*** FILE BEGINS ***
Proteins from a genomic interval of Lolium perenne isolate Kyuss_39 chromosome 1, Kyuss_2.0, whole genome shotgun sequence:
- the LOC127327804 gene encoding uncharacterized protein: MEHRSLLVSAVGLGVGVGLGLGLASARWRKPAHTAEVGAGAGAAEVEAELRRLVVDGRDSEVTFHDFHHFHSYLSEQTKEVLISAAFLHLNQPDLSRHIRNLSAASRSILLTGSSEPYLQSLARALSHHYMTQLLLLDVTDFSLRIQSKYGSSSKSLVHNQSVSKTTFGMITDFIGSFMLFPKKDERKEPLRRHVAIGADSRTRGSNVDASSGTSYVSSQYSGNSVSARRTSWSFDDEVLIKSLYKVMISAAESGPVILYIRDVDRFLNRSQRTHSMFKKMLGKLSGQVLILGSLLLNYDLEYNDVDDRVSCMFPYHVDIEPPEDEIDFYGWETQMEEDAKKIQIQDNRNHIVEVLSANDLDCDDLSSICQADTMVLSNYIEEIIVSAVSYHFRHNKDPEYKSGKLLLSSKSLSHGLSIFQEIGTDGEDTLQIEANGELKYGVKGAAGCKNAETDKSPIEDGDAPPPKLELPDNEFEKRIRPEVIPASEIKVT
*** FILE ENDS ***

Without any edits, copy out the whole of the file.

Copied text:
Proteins from a genomic interval of Lolium perenne isolate Kyuss_39 chromosome 1, Kyuss_2.0, whole genome shotgun sequence:
- the LOC127327804 gene encoding uncharacterized protein: MEHRSLLVSAVGLGVGVGLGLGLASARWRKPAHTAEVGAGAGAAEVEAELRRLVVDGRDSEVTFHDFHHFHSYLSEQTKEVLISAAFLHLNQPDLSRHIRNLSAASRSILLTGSSEPYLQSLARALSHHYMTQLLLLDVTDFSLRIQSKYGSSSKSLVHNQSVSKTTFGMITDFIGSFMLFPKKDERKEPLRRHVAIGADSRTRGSNVDASSGTSYVSSQYSGNSVSARRTSWSFDDEVLIKSLYKVMISAAESGPVILYIRDVDRFLNRSQRTHSMFKKMLGKLSGQVLILGSLLLNYDLEYNDVDDRVSCMFPYHVDIEPPEDEIDFYGWETQMEEDAKKIQIQDNRNHIVEVLSANDLDCDDLSSICQADTMVLSNYIEEIIVSAVSYHFRHNKDPEYKSGKLLLSSKSLSHGLSIFQEIGTDGEDTLQIEANGELKYGVKGAAGCKNAETDKSPIEDGDAPPPKLELPDNEFEKRIRPEVIPASEIKVT